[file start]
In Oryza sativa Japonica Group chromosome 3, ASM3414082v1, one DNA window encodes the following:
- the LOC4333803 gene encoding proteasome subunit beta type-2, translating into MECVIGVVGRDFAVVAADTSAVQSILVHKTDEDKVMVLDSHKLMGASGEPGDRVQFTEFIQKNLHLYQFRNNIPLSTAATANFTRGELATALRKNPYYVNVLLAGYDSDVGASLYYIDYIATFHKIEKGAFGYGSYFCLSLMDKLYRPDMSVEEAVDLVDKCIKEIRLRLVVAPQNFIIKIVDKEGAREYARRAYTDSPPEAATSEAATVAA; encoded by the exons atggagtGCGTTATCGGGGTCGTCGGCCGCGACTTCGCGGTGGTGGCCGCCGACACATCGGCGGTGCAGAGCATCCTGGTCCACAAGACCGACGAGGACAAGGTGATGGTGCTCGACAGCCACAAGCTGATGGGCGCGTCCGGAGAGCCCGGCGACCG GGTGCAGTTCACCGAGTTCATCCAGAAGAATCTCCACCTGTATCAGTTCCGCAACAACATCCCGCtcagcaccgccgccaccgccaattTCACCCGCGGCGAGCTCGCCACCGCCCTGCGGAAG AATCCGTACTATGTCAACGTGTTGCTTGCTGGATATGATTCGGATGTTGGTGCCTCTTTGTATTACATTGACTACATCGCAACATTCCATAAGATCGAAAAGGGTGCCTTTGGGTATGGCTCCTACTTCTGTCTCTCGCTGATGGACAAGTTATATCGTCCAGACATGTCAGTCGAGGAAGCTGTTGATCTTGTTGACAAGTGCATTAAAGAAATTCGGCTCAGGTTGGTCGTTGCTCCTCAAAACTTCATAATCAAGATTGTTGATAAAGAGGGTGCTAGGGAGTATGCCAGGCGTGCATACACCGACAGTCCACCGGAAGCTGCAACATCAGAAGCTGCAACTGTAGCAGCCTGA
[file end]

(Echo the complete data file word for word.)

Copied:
In Oryza sativa Japonica Group chromosome 3, ASM3414082v1, one DNA window encodes the following:
- the LOC4333803 gene encoding proteasome subunit beta type-2, translating into MECVIGVVGRDFAVVAADTSAVQSILVHKTDEDKVMVLDSHKLMGASGEPGDRVQFTEFIQKNLHLYQFRNNIPLSTAATANFTRGELATALRKNPYYVNVLLAGYDSDVGASLYYIDYIATFHKIEKGAFGYGSYFCLSLMDKLYRPDMSVEEAVDLVDKCIKEIRLRLVVAPQNFIIKIVDKEGAREYARRAYTDSPPEAATSEAATVAA; encoded by the exons atggagtGCGTTATCGGGGTCGTCGGCCGCGACTTCGCGGTGGTGGCCGCCGACACATCGGCGGTGCAGAGCATCCTGGTCCACAAGACCGACGAGGACAAGGTGATGGTGCTCGACAGCCACAAGCTGATGGGCGCGTCCGGAGAGCCCGGCGACCG GGTGCAGTTCACCGAGTTCATCCAGAAGAATCTCCACCTGTATCAGTTCCGCAACAACATCCCGCtcagcaccgccgccaccgccaattTCACCCGCGGCGAGCTCGCCACCGCCCTGCGGAAG AATCCGTACTATGTCAACGTGTTGCTTGCTGGATATGATTCGGATGTTGGTGCCTCTTTGTATTACATTGACTACATCGCAACATTCCATAAGATCGAAAAGGGTGCCTTTGGGTATGGCTCCTACTTCTGTCTCTCGCTGATGGACAAGTTATATCGTCCAGACATGTCAGTCGAGGAAGCTGTTGATCTTGTTGACAAGTGCATTAAAGAAATTCGGCTCAGGTTGGTCGTTGCTCCTCAAAACTTCATAATCAAGATTGTTGATAAAGAGGGTGCTAGGGAGTATGCCAGGCGTGCATACACCGACAGTCCACCGGAAGCTGCAACATCAGAAGCTGCAACTGTAGCAGCCTGA